Loza v. American Heritage Life Insurance Company

Filing 112

ORDER Defendant American Heritage's 96 motion for summary judgment is granted. Plaintiff Michael Loza's 102 cross motion for partial summary judgment is denied. The Clerk of the Court is directed to terminate this action. Signed by Judge David G Campbell on 03/26/12. (ESL)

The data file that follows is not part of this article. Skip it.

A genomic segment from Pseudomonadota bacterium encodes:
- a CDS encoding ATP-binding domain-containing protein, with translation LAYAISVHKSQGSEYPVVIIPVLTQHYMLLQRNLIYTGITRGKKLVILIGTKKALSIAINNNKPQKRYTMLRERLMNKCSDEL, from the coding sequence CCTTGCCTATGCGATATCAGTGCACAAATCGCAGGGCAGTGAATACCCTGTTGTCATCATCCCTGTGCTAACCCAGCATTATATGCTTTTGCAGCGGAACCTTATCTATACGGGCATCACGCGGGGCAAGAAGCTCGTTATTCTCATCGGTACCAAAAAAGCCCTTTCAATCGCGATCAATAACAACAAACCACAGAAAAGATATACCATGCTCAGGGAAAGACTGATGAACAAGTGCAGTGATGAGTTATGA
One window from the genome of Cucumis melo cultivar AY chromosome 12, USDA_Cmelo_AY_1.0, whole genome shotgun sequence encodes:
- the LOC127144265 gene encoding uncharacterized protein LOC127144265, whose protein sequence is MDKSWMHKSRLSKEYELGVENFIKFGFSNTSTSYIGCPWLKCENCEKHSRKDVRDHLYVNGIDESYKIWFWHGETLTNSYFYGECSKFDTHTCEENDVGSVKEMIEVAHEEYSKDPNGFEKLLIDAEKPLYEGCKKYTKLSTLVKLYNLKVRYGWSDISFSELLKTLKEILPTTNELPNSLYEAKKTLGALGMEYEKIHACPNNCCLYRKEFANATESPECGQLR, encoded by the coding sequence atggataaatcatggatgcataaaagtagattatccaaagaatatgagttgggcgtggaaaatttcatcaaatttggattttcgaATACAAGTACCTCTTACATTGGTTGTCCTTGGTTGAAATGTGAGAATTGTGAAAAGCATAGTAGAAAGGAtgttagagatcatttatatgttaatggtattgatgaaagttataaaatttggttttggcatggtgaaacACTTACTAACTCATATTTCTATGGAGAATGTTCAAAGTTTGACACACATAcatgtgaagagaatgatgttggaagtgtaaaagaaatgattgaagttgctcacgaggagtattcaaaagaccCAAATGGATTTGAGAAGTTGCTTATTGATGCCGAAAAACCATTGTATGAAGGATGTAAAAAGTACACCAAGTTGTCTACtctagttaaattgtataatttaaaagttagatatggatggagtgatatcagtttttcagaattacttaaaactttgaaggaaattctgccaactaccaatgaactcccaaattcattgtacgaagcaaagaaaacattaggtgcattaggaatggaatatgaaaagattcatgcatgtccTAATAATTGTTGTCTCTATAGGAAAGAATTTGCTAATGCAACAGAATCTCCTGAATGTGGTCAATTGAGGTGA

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1 WO 2 3 4 5 6 IN THE UNITED STATES DISTRICT COURT 7 FOR THE DISTRICT OF ARIZONA 8 9 Michael Loza, a single man, Plaintiff, 10 11 12 13 No. CV-09-01118-PHX-DGC ORDER vs. American Heritage Life Insurance Company, a Florida corporation, Defendant. 14 15 On February 24, 2010, this Court granted summary judgment to Defendant 16 American Heritage Life Insurance Company on Plaintiff Michael Loza’s breach of 17 contract, bad faith, and negligent and intentional infliction of emotional distress claims 18 related to American Heritage’s decision to cancel Loza’s insurance policy after he made a 19 claim for prostate cancer coverage. Doc. 73. Loza appealed, and the Ninth Circuit 20 reversed, finding that American Heritage was not entitled to cancel Loza’s policy due to 21 misrepresentation because the question on the insurance application asking if Loza was 22 undergoing a “diagnostic test” for cancer was ambiguous. Doc. 86-1 at 4. The Ninth 23 Circuit remanded for the Court to consider American Heritage’s second argument, not 24 previously addressed, that Loza’s insurance claim was nonetheless precluded because it 25 was based on an uncovered pre-existing condition. Id. at 6. 26 American Heritage filed a motion for summary judgment on the remanded action 27 (Doc. 96), and Loza filed a cross motion on his claims for breach of contract and bad 28 faith. Doc. 102. The motions have been fully briefed. Docs. 100, 106; 106, 108. The 1 Court heard oral arguments on March 14, 2012. For the reasons stated below, the Court 2 will grant American Heritage’s motion and deny Loza’s cross motion. 3 I. Background. 4 On January 3, 2007, Loza became eligible for health insurance through his 5 employer. On January 10, 2007, Loza visited Dr. Jay Raymock, a family practitioner, for 6 a physical examination. Doc. 67 at 3. According to Loza, he told Dr. Raymock that “he 7 had difficulty getting his stream going and some urgency” (Doc. 47, ¶ 8; Doc. 63, ¶ 8) 8 and that “he had a past history of an enlarged prostate.” Doc. 47, ¶ 10; Doc. 63, ¶ 10. 9 Loza also told Dr. Raymock that his father had been diagnosed with prostate cancer. 10 Doc. 47-2 at 25-26. Dr. Raymock performed a rectal examination which revealed that 11 Loza had an enlarged prostate (Doc. 47, ¶ 16; Doc. 63, ¶ 16), and ordered a prostate 12 specific antigen test (“PSA test”) “because of [Loza’s] family history, certain symptoms, 13 and because it is a routine screening at Loza’s age” (Doc. 63, ¶ 21). A PSA test is often 14 used as a routine screening test in men, but it also is used to “indicate multiple medical 15 conditions; including benign prostate enlargement, benign prostatic hyperplasia (BPH), 16 inflammation, urinary tract infection, increased sexual activity, age, and cancer.” 17 Doc. 63, ¶ 21. On January 18, 2007, Loza received the results of his PSA test and was 18 referred to a urologist because the test showed an elevated level of prostate specific 19 antigens in his blood. Doc. 67 at 3. 20 On January 24, 2007, Loza applied for a cancer insurance policy with American 21 Heritage. Id. at 3-4. Loza was approved for the policy with an effective date of April 1, 22 2007. Doc. 47, ¶ 69. On May 17, 2007, Loza applied for and was granted an increase in 23 his cancer policy, to become effective August 1, 2007. Id., ¶ 76, 82. 24 On May 22, 2007, Loza saw urologist Dr. John Croushore. Id., ¶ 84. On June 4, 25 2007, Loza was diagnosed with prostate cancer. Doc. 67 at 4. On June 15, 2007, Loza 26 filed a claim for benefits under the cancer policy. Id. at 5. 27 Upon receiving Loza’s claim, American Heritage initiated a claim investigation, 28 during which it learned about the PSA test, which it considered to be a “diagnostic test -2- 1 for . . . cancer” as contemplated by the question asked during Loza’s application process. 2 Id. On August 28, 2007, American Heritage denied Loza’s claim and cancelled his 3 policy on the ground that he had made a misrepresentation in his application by stating 4 that he had not had any diagnostic test for cancer. Id. The claims department also 5 determined that even if Loza’s policy were valid, it would not cover his claim because 6 Loza’s prostate cancer was a pre-existing condition, which was excluded. Doc. 47, ¶ 7 134. 8 On July 21, 2008, Loza filed this lawsuit in Arizona state court alleging breach of 9 contract, bad faith, negligent and intentional infliction of emotional distress, and 10 requesting punitive damages. Doc. 1-2 at 3-11. American Heritage removed the case to 11 this Court. Doc. 1. 12 II. Legal Standard. 13 A court must grant summary judgment if the pleadings and supporting documents, 14 viewed in the light most favorable to the nonmoving party, “show that there is no genuine 15 issue as to any material fact and that the moving party is entitled to judgment as a matter 16 of law.” Fed. R. Civ. P. 56(c); see Celotex Corp. v. Catrett, 477 U.S. 317, 322-23 (1986); 17 Jesinger v. Nev. Fed. Credit Union, 24 F.3d 1127, 1130 (9th Cir. 1994). Substantive law 18 determines which facts are material, and “[o]nly disputes over facts that might affect the 19 outcome of the suit under the governing law will properly preclude the entry of summary 20 judgment.” Anderson v. Liberty Lobby, Inc., 477 U.S. 242, 248 (1986); see Jesinger, 24 21 F.3d at 1130. In addition, the dispute must be genuine, that is, the evidence must be 22 “such that a reasonable jury could return a verdict for the nonmoving party.” Anderson, 23 477 U.S. at 248. 24 III. 25 26 American Heritage’s Motion for Summary Judgment. American Heritage moves for summary judgment on all of Loza’s claims and his request for punitive damages. The Court will consider each claim in turn. 27 A. Breach of contract. 28 American Heritage claims that it did not breach its insurance contract when it -3- 1 denied Loza’s claim because his prostate cancer was a pre-existing condition excluded 2 from coverage. Doc. 96 at 9-10. The pre-existing condition exclusion in Loza’s policy 3 provides: 4 5 6 7 8 9 10 11 Pre-Existing Condition Limitation. We do not pay for any loss due to a pre-existing condition as defined during the 12 month period beginning on the date that person became a covered person. The policy further defines pre-existing condition as: Pre-Existing Condition. A disease or physical condition for which medical advice or treatment was received by the covered person during the 12 month period prior to the effective date of the covered person’s coverage. Doc. 97, ¶¶ 68, 69. 12 American Heritage argues that this exclusion of coverage requires only that the 13 insured received medical advice or treatment for the claimed condition during the 12 14 month period prior to coverage, not that the condition be diagnosed during that time. 15 Doc. 96 at 10. American Heritage finds support for this position in several insurance 16 coverage cases dealing with similar pre-existing condition clauses. Doc. 96 at 10-11; see 17 McWilliams v. Capital Telecommunications Inc., 986 F. Supp. 920 (M.D. Pa. 1997); 18 Fischman v. Blue Cross & Blue Shield, Inc., 775 F. Supp. 513 (D. Conn. 1991); Bartlett 19 v. Am. Republic Ins. Co., 845 S.W.2d 342 (Tex. App. 1992); and Bergan v. Time Ins. Co., 20 395 S.E.2d 361 (Ga. App. 1990). American Heritage further argues that its exclusion 21 clause applies because Loza received both medical advice and treatment related to his 22 prostate cancer symptoms in the 12 months prior to coverage, even though his diagnosis 23 was not made until after coverage went into effect. Id. at 10. 24 Loza does not dispute that a claimed condition can be excluded as pre-existing 25 even if the diagnosis was not known prior to coverage. Loza instead argues that the cases 26 upon which American Heritage relies are distinguishable because in each case the insurer 27 demonstrated that the claimant’s cancer existed before the effective coverage date. 28 Doc. 100 at 4-6. Loza argues that American Heritage has failed to show that the -4- 1 symptoms for which he received advice and treatment prior to coverage were actually the 2 result of cancer and not the result of other medical issues also under consideration by 3 Loza’s doctor. Doc. 100 at 4-6. 4 The Court agrees that the cases cited by American Heritage all involved plaintiffs 5 who did not dispute that their claimed condition existed prior to the date of coverage. In 6 McWilliams, plaintiff had a history of lumps or growths that had always disappeared or 7 been benign. 986 F. Supp. at 922. A nurse practitioner discovered a growth on plaintiff’s 8 thyroid during a routine exam shortly before plaintiff’s insurance coverage went into 9 effect. Id. Plaintiff followed up by having an ultrasound and then a biopsy, but she did 10 not suspect that the growth was cancerous. Id. The biopsy, performed after plaintiff’s 11 coverage date, revealed that it was cancerous. Id. Plaintiff’s insurance company denied 12 her claim under a clause similar to the one at issue here, which defined pre-existing 13 conditions as those “that were being treated within 90 days prior to the date of coverage.” 14 Id., Id. at 921. In upholding the denial of coverage, the court distinguished these facts 15 from other cases in which a claimant’s breast cancer was hidden by a non-cancerous 16 lump or cyst for which she was being treated prior to the coverage period – in those cases 17 the advice and treatment centered around something other than the cancer. 18 McWilliams there was no question that the sole lump that led to the ultrasound and biopsy 19 was cancerous. Id. at 927. In 20 The remaining cases also show no dispute of material fact over whether the 21 claimant actually had cancer prior to the coverage date. See Fischman, 775 F.Supp at 22 514-15, 518 (granting summary judgment to insurance company where claimant’s doctor 23 testified at deposition, and claimant did not dispute, that rectal cancer was clearly the 24 cause of his symptoms treated prior to coverage); Bartlett, 845 S.W. 2d at 348 (granting 25 summary judgment to insurer where there was no dispute that the breast lump for which 26 claimant was treated prior to coverage was cancerous); Bergan, 395 S.E. 2d at 262-63 27 (same for treatment of large pelvic mass where claimant did not dispute she was suffering 28 from ovarian cancer). -5- 1 The Court is not persuaded, however, that the pleadings and supporting documents 2 in this case show a genuine dispute of fact over whether prostate cancer was the cause of 3 the symptoms for which Loza received advice and treatment when Dr. Raymock 4 examined him, advised him to get a PSA test, and recommended he see a urologist. The 5 undisputed facts show that at the time of Loza’s January 10, 2007 physical exam, Loza 6 complained about his difficulties with urination and reported his father’s death due to 7 prostate cancer. Doc. 97, ¶¶ 8-9, 11. Dr. Raymock testified at deposition that Loza’s 8 urination issues were possible indicators of prostate cancer and that his family history and 9 smoking were risk factors for prostate cancer. Doc. 97, ¶¶ 10, 15-16. Dr. Raymock also 10 performed a rectal exam which revealed an enlarged prostate, another possible indicator 11 of prostate cancer. Doc. 97, ¶ 17; Ex. B at 25:6-8. Dr. Raymock then ordered a PSA test 12 which, he states in his deposition, is the beginning of the diagnostic process for prostate 13 cancer. Doc. 97, ¶ 23; Ex. B at 10:15-23. Loza’s PSA results came back 11.9 ng/mL, 14 showing a very high level of prostate specific antigens in his blood (Doc. 97, ¶ 32), a 15 result that Dr. Raymock testified was “worrisome” and raised a concern of possible 16 prostate cancer (id., ¶¶ 33-34). Loza admits these facts and denies only that they are 17 evidence of a pre-existing condition because, Loza argues, these symptoms are also 18 possible indicators of other, non-cancerous conditions. Doc. 101 at ¶¶ 10, 17, 23, 32, 33, 19 34, 35. 20 Although a high PSA result is not in itself determinative of prostate cancer, and 21 Drs. Raymock and Croushore testified that it can represent other abnormalities (see 22 Doc. 103, ¶¶ 11-12), the fact is that Loza saw Dr. Croushore in May of 2007 because of 23 these very symptoms and was diagnosed less than two weeks later with prostate cancer 24 (Doc. 47 at ¶ 84; Doc. 67 at 4). Loza provides no evidence that the cancer in his prostate 25 in May was not present in January when he was experiencing physical symptoms and had 26 an enlarged prostate and high PSA. Nor does he offer evidence that he was suffering 27 from any other condition that would explain these symptoms. Although Dr. Raymock 28 testified that Loza’s risk factors and symptomology were possible indicators of -6- 1 prostatitis, urinary tract infection, benign prostatic hypertrophy (Doc. 97-1, Ex. B at 12:4- 2 12), infection (Id. at 25:4-8), bladder cancer (Id. at 27:4-16), and diabetes (Id. at 38:4-12), 3 Loza presents no evidence that he had any of these conditions. Of all the possible causes 4 of Loza’s symptoms, only prostate cancer was diagnosed. Thus, unlike the cases cited in 5 McWilliams where claimants were being treated for identifiable non-cancerous cysts or 6 lumps that masked the actual cancer, Loza presents no evidence he had other conditions 7 that produced the symptoms for which he received advice and referrals. 8 American Heritage bears the burden of showing that coverage is excluded by 9 Loza’s pre-existing condition. Keggi v. Northbrook Property and Cas. Ins. Co., 13 P.3d 10 785, 788 (Ariz. Ct. App., Div. 1, 2000) (“Generally, the insured bears the burden to 11 establish coverage under an insuring clause, and the insurer bears the burden to establish 12 the applicability of any exclusion.); Pacific Indem. Co. v. Kohlhase, 455 P.2d 277, 279 13 (Ariz. Ct. App., Div. 1, 1969). To carry that burden, American Heritage has presented 14 evidence that Loza received advice and treatment for a pre-existing condition that caused 15 him difficulty urinating, produced an enlarged prostate, and resulted in very high PSA 16 readings, together with evidence that Loza was diagnosed with prostate cancer when he 17 saw a urologist to investigate these symptoms. This evidence logically leads to the 18 conclusion that the pre-existing condition which caused Loza’s symptoms was the 19 prostate cancer found by Dr. Croushore. 20 Once American Heritage has presented sufficient evidence to carry its burden of 21 proof, as it has here, Loza can defeat its motion for summary judgment only by showing 22 that there is a genuine issue of material fact for trial. Marshall v. UNUM Life Ins. Co., 13 23 F.3d 282, 284 (8th Cir. 1994) (regardless of who has the burden of proof of the 24 applicability or non-applicability of the exclusion clause, the plaintiff must present a 25 genuine issue of material fact to defeat insurance company’s motion for summary 26 judgment). To show that there is a genuine issue of material fact for trial, Loza must 27 come forward with sufficient evidence for a reasonable jury to return a verdict in his 28 favor. Anderson, 477 U.S. at 248. And yet Loza points to no evidence from which a -7- 1 reasonable jury could find that his symptoms prior to coverage were caused by a 2 condition other than prostate cancer. He correctly notes that symptoms like his can be 3 caused by other conditions, but Loza was not diagnosed with any of those other 4 conditions – he was diagnosed with prostate cancer – and he has presented no evidence 5 that the symptoms that led to his prostate cancer diagnosis were in fact caused by some 6 other condition. See Bullwinkel v. New England Mut. Life Ins. Co., 18 F.3d 429, 433 (7th 7 Cir. 1994) (“The only reasonable inference which the record in this case allows is that the 8 lump discovered to be cancerous in September was also cancerous in July. 9 Bullwinkels desired to negate this inference, or at least to create a question of fact, they 10 should have submitted some kind of medical affidavit stating that a breast lump can be 11 benign in one month, but cancerous two months later.” (citation omitted)). If the 12 Loza argues that American Heritage cannot establish the pre-existing condition 13 without expert testimony. The Court does not agree. The fact that he admittedly had 14 symptoms before coverage that led directly to his cancer diagnosis after coverage 15 provides a sufficient basis for a factfinder to conclude that the symptoms were caused by 16 the cancer. Courts have rejected the suggestion that expert testimony is required in such 17 cases. See, e.g., Marshall, 13 F.3d at 284 (rejecting argument that the record must 18 contain an expert medical opinion specifically linking the claimed condition to a pre- 19 existing condition – “simply because expert testimony may be used to prove a particular 20 issue does not mean that expert testimony must be used.”). 21 Loza argues that he had to know that his symptoms were indicative of prostate 22 cancer or that the tests Dr. Raymock advised him to undergo were specific to a prostate 23 cancer diagnosis before the pre-existing condition exception applies. Doc. 100 at 6-9. 24 Loza cites to Sanders v. CNA Group Life Assurance Co., in which an examining 25 neurologist noted in his chart the possibility that Sanders had amyotrophic lateral 26 sclerosis (“ALS”), but did not want to discuss this with Sanders prior to getting a second 27 opinion. 322 F. Supp. 2d 1142, 1144 (D. Or. 2004). Neither Sanders nor his treating 28 physician was aware of this notation or the possibility of ALS until after Sanders’ -8- 1 coverage period went into effect and he saw a second neurologist and was examined at an 2 ALS clinic confirming an ALS diagnosis. Id. Sanders’ policy excluded conditions for 3 which a patient had received “consultation, care or services . . . including diagnostic 4 measures and taking prescribed drugs and medicines” within six months prior to 5 coverage. Id. at 1149. The court cited to Hughes v. Boston Mutual Life Ins. Co., 26 F. 3d 6 264 (1st Cir. 1994), as recognizing the reasonableness of a plaintiff’s position that “there 7 should be some awareness on the part of the insured or his physician that the insured was 8 being treated for the condition itself in order to trigger the exclusion.” 322 F. Supp. at 9 1149 (paraphrasing Hughes, 26 F. 3d at 269; emphasis added). Following this reasoning, 10 Sanders granted summary judgment for the claimant on the basis that “no genuine issue 11 of material fact exists that indicates Sanders and his family physician . . . were aware of a 12 potential diagnosis of ALS before the effective date of Sanders’ coverage.” 322 F. Supp. 13 at 1150. 14 Contrary to Loza’s argument, neither Sanders nor the case law it cites from other 15 circuits has more precedential weight in this Court than the cases cited by American 16 Heritage, and the Court does not find Sanders persuasive on these facts. Loza’s policy 17 defined a pre-existing condition as “[a] disease or physical condition for which medical 18 advice or treatment was received by the covered person during the 12 month period prior 19 to the effective date of the covered person’s coverage.” Doc. 97, ¶¶ 68, 69. It does not 20 contain a requirement of knowledge on the part of the insured. It does not apply to a 21 medical condition for which medical advice was “sought,” a requirement that would 22 imply some awareness on the part of the insured, but a condition for which medical 23 advice was “received.” There is no dispute that Loza “received” medical advice from Dr. 24 Raymock concerning his symptoms, and, as discussed above, there is no reasonable 25 dispute that the condition for which Loza received the medical advice was in fact prostate 26 cancer. 27 Even if the Court were to apply Sanders, Loza has presented no genuine issue of 28 material fact that he and his physician, Dr. Raymock, did not have “some awareness” of -9- 1 his potential diagnosis of prostate cancer during the policy’s relevant 12-month pre- 2 coverage period. 3 determined that Loza’s symptoms were possible indicators of prostate cancer. Doc. 101, 4 ¶ 10. As discussed above, Dr. Raymock was aware that Loza’s urination problems, his 5 enlarged prostate, his father’s death from prostate cancer, and his high PSA count were 6 all indicative of prostate cancer. Loza denies only that Dr. Raymock limited these 7 symptoms specifically to prostate cancer. Id. Loza also denies that Dr. Raymock told 8 Loza that prostate cancer was a possible diagnosis. Id., ¶ 19. The Court agrees that Dr. 9 Raymock’s testimony is ambiguous as to whether he told Loza that prostate cancer was a 10 possible diagnosis. See Doc. 97, Ex. B at 34:25-38:12. Dr. Raymock only testified that 11 he would have told Loza he wanted to have his PSA tested because his father had prostate 12 cancer. Id. at 38:1-2. The record is clear, however, that Dr. Raymock considered 13 prostate cancer a possible explanation for Loza’s symptoms. Additionally, Loza reported 14 to a counselor shortly after his diagnosis that “deep down” he knew he had prostate 15 cancer (Doc. 97, ¶ 105; S at SDT-CPC000014), and he later reported to Dr. Gordon 16 Grado, an oncologist, that he started getting checkups because his father died of prostate 17 cancer in 2005 (Doc. 97, ¶ 13; Ex. D at SDT-SOC000001). Loza does not dispute these 18 facts, but denies that they show a temporal basis for when he came to the understanding 19 that he might have cancer. Doc. 101, ¶¶ 13, 105. Based upon the undisputed facts that 20 Loza’s father died of prostate cancer in 2005, that Loza reported that he began getting 21 check-ups because of his father’s death, that Loza knew of his own urinary difficulties, 22 his enlarged prostate, and his high PSA count, and that he had been referred to a urologist 23 for further tests – all prior to the coverage period – the Court finds that a jury could not 24 reasonably conclude that Loza had no awareness that prostate cancer was a potential 25 diagnosis for his pre-coverage symptoms. 322 F. Supp. at 1149. Loza does not deny that Dr. Raymock 26 Because the Court finds that there is no genuine issue of material fact that Loza’s 27 prostate cancer was the cause of the multiple symptoms for which he received medical 28 advice, testing, and referral to a urologist prior to the coverage period, the Court finds - 10 - 1 that American Heritage’s pre-existing condition clause applies. Because the Court finds 2 that American Heritage had a valid reason for denying coverage on the basis of this 3 clause, the Court will grant summary judgment to Defendant on Loza’s contract claim. 4 B. Bad Faith. 5 In Arizona, a plaintiff attempting to prove insurance bad faith must show “the 6 absence of a reasonable basis for denying benefits of the policy and the defendant’s 7 knowledge or reckless disregard of the lack of a reasonable basis for denying the claim.” 8 Noble v. Nat’l Am. Life Ins. Co., 624 P.2d 866, 868 (Ariz. 1981). Arizona courts also 9 recognize a claim for bad faith “if an insurer acts unreasonably in the manner in which it 10 processes the claim” regardless of its ultimate coverage determination. Zilisch v. State 11 Farm Mutual Auto. Ins. Co., 995 P.2d 276, 280 (Ariz. 2000). 12 Because the Court finds that American Heritage had a reasonable basis for 13 denying Loza coverage under its pre-existing condition exclusion – and this precludes a 14 finding of bad faith on the coverage issue – the Court need not address whether American 15 Heritage’s denial for fraudulent representation was reasonable.1 16 Loza also argues, however, that American Heritage’s motion is only for partial 17 summary judgment because it excludes discussion of American Heritage’s handling of 18 Loza’s claim, apart from its denial. Doc. 100 at 13. American Heritage replies that Loza 19 was never involved in the claim process and that his girlfriend, Jody McCandless, who 20 1 21 22 23 24 25 26 27 28 Even if American Heritage had based its denial of coverage solely on its claim that Loza fraudulently answered the question asking whether he was undergoing a diagnostic test for cancer, it is doubtful that this would be sufficient grounds for a bad faith claim because it, also, does not show the absence of a reasonable basis for denial of coverage. While the Ninth Circuit found that the question on the insurance application was ambiguous, it affirmed the reasonableness of American Heritage’s interpretation: “[T]he medical evidence would reasonably support both [American Heritage’s] broad reading of ‘diagnostic test for cancer’ and Loza’s narrow reading of the same term, as these definitions apply to a PSA test. Further, neither interpretation conflicts with standard definitions of this term.” Doc. 86-1 at 4-5. Loza argues that Lennar Corp. v. Transamerica Ins. Co., 256 P.3d 635, 640-41 (Ariz. Ct. App. 2011), rejected the proposition that a favorable ruling on behalf of an insurer on a coverage issue that is then overturned by a higher court demonstrates that the coverage issue is debatable as a matter of law. Doc. 100 at 13-14. But Lennar Corp. does not apply here because the Ninth Circuit made its own determination that the question on the application was subject to different interpretations and stated that the insurer’s interpretation was reasonable. - 11 - 1 handled the claim for him, only complained that American Heritage denied Loza’s claim 2 and otherwise stated that American Heritage was friendly and helpful throughout the 3 process. Doc. 106 at 9.2 Loza points to no facts showing that American Heritage acted in 4 bad faith in the way it handled his claim. Loza’s statement of facts in response to 5 American Heritage’s motion makes only one reference to American Heritage’s 6 investigation of his claim. Loza states that American Heritage employees relied on 7 general knowledge to determine that a PSA test is a diagnostic test for prostate cancer. 8 Doc. 101, ¶ 167. 9 interpretation of a “diagnostic test” was reasonable. See Doc. 86-1 at 4-5. All of Loza’s 10 other bad faith allegations have to do with the reasonableness of American Heritage’s 11 denial and not any bad faith actions in the handling of Loza’s claim. 12 American Heritage had a reasonable basis for denying Loza’s claim (the pre-existing 13 condition), and absent any material facts showing that American Heritage acted 14 unreasonably in the manner in which it processed Loza’s claim, the Court finds that 15 American Heritage is entitled to summary judgment on Loza’s bad faith claim. The Ninth Circuit has already stated that American Heritage’s Given that 16 C. Negligent Infliction of Emotional Distress. 17 The Court previously granted summary judgment to American Heritage on Loza’s 18 negligent infliction of emotional distress claim on the basis that Arizona law requires a 19 plaintiff to prove physical injury and that “[i]t is undisputed that Loza received no 20 physical injury from the actions of American Heritage.” See Doc. 73 at 9-10 (citing 21 Rayes v. United States, 967 F. Supp. 1162, 1165 (D. Ariz. 1997)); see also Keck v. 22 Jackson, 593 P.2d 668, 669 (Ariz. 1979) (holding that “shock or mental anguish of the 23 2 24 25 26 27 28 Loza admits that McCandless faxed his claim to American Heritage. Doc. 101, ¶ 114. He neither admits nor denies that McCandless stated she had no complaints with the way American Heritage treated her, but only with its ultimate coverage determination. Id., ¶ 127. His response to Defendant’s statement of facts states only that he could not locate a citation to this fact in Defendant’s motion. Id. This is not a proper response under the Court’s local rules. See LRCiv 56.1(b) (party opposing summary judgment must indicate, with respect to every assertion of fact in the moving party’s statement of facts, “whether the party disputes” the fact and, if so, cite to admissible evidence in the record supporting the opposing party’s position). Given this clear requirement, the Court will treat Loza’s failure to dispute this fact as an admission. - 12 - 1 plaintiff must be manifested as a physical injury.”). The Ninth Circuit noted that Arizona 2 has recognized that “substantial, long-term emotional disturbances” constitute sufficient 3 bodily harm to support a claim of negligent infliction of emotional distress. Doc. 86-1 at 4 7 (citing Harris v. Maricopa Cnty. Superior Court, 631 F.3d 963, 978 (9th Cir. 2011)). 5 The Ninth Circuit remanded to determine if Loza has “sufficient evidence of long-term 6 emotional disturbances to support a triable issue of fact on this claim.” Doc. 87-1 at 8. 7 American Heritage argues that there is no evidence that Loza suffered long-term 8 emotional disturbances as a result of its denial of coverage, and Loza has produced 9 nothing on record to support this claim since the remand. Doc. 96 at 15. American 10 Heritage also argues that Loza’s counseling records for services from April, 2007, to 11 January, 2008, make no mention of his insurance claim as a source of emotional distress. 12 Id. Loza directs the Court to his initial disclosure statement and his counseling records as 13 evidence that creates a genuine issue of fact about whether American Heritage is liable 14 for emotional damages. Doc. 100 at 15. 15 The Court finds that Loza has presented no evidence to show that he suffered 16 either physical harm or long-term emotional disturbances due to American Heritage’s 17 actions. Loza’s disclosure statement states that he “has suffered humiliation and severe 18 physical, mental, and emotional distress and discomfort” due to American Heritage’s 19 actions. Doc. 101, Ex. L, at 4:24-26. These statements are conclusory and present no 20 facts or evidence regarding the physical, mental, or emotional distress and discomfort that 21 American Heritage’s actions allegedly caused. 22 counseling prior to the denial of coverage show that Loza was dealing with grief and 23 anger over the death of his father and issues with his sister over his father’s estate. 24 Doc. 97-6. Ex., at SDT-CPC00009. He also discussed various relational issues and 25 stresses at work and exhibited anxiety over his cancer diagnosis and upcoming surgery. 26 Id. at SDT-CPT000011-16. Loza points to records from October 4, 2007, to December 3, 27 2007, but these records show only that his surgery was a success, that Loza had stopped 28 drinking, that he was feeling “better and happier,” and that he was “doing really well, - 13 - Additionally, the records of Loza’s 1 much less stressed, anger controlled and happy.” Id. at SDT-CPT000017-20. Loza 2 points to no evidence from the records that he suffered prolonged emotional distress 3 related to American Heritage’s actions. On this record, the Court concludes that there is 4 no evidence that could lead a reasonable jury to conclude that Loza suffered physical 5 injury or prolonged emotional disturbances due to the denial of his insurance claim. 6 American Heritage is entitled to summary judgment on this claim. 7 D. Intentional Infliction of Emotional Distress. 8 The Court previously granted summary judgment to American Heritage on Loza’s 9 intentional infliction of emotional distress claim on the basis that American Heritage had 10 properly cancelled Loza’s policy and he therefore had suffered no loss upon which to 11 base this claim. Doc. 73 at 10. The Ninth Circuit remanded after reversing this Court’s 12 judgment that the cancellation was valid due to misrepresentation. Doc. 86-1 at 8. 13 Because the Court finds that denial of coverage was valid under alternative grounds, the 14 Court once again finds that Loza has suffered no loss upon which to base this claim. 15 Moreover, a plaintiff alleging intentional infliction of emotional distress in 16 Arizona must demonstrate three elements: (1) the defendant’s conduct was extreme and 17 outrageous; (2) the defendant intended to cause emotional distress or “recklessly 18 disregarded the near certainty” that his conduct would produce such distress; and (3) the 19 defendant’s conduct actually caused severe emotional distress. Bodett v. Coxcom, Inc., 20 366 F.3d 736, 746 (9th Cir.2004); Ford v. Revlon, 153 Ariz. 38, 734 P.2d 580, 585 21 (1987). The “extreme and outrageous element is met when a defendant’s conduct is “so 22 outrageous in character and so extreme in degree, as to go beyond all possible bounds of 23 decency, and to be regarded as atrocious and utterly intolerable in a civilized 24 community.” 25 (Ariz.App.1995) (citations omitted). Loza has presented no evidence from which a 26 reasonable jury could find that American Heritage engaged in extreme and outrageous 27 conduct. Defendant therefore is entitled to summary judgment on Loza’s intentional 28 infliction of emotional distress claim. Mintz v. Bell Atl. Sys. Leasing Int’l, Inc., 905 P.2d 559, 563 - 14 - 1 E. Punitive Damages. 2 Because all of his other claims are being dismissed, Loza can show no actual 3 damages on which punitive damages can stand. See Wyatt v. Wehmueller, 806 P.2d 870, 4 874 (Ariz. 1991) (“A plaintiff must be entitled to actual damages before being entitled to 5 punitive damages.”). American Heritage is entitled to summary judgment on this claim. 6 IV. Loza’s Cross Motion for Partial Summary Judgment. 7 Loza requests partial summary judgment on his breach of contract and bad faith 8 claims. Doc. 102 at 1. The Court has determined that American Heritage had a valid 9 reason for denying coverage to Loza based on the pre-existing condition clause in Loza’s 10 policy. Loza’s breach of contract claim is therefore precluded. Because the Court has 11 granted summary judgment for American Heritage on both the breach of contract and bad 12 faith claims, the Court will deny Loza’s motion for partial summary judgment. 13 IT IS ORDERED: 14 1. granted. 15 16 Defendant American Heritage’s motion for summary judgment (Doc. 96) is 2. Plaintiff Michael Loza’s cross motion for partial summary judgment (Doc. 102) is denied. 17 The Clerk of the Court is directed to terminate this action. 18 3. 19 Dated this 26th day of March, 2012. 20 21 22 23 24 25 26 27 28 - 15 -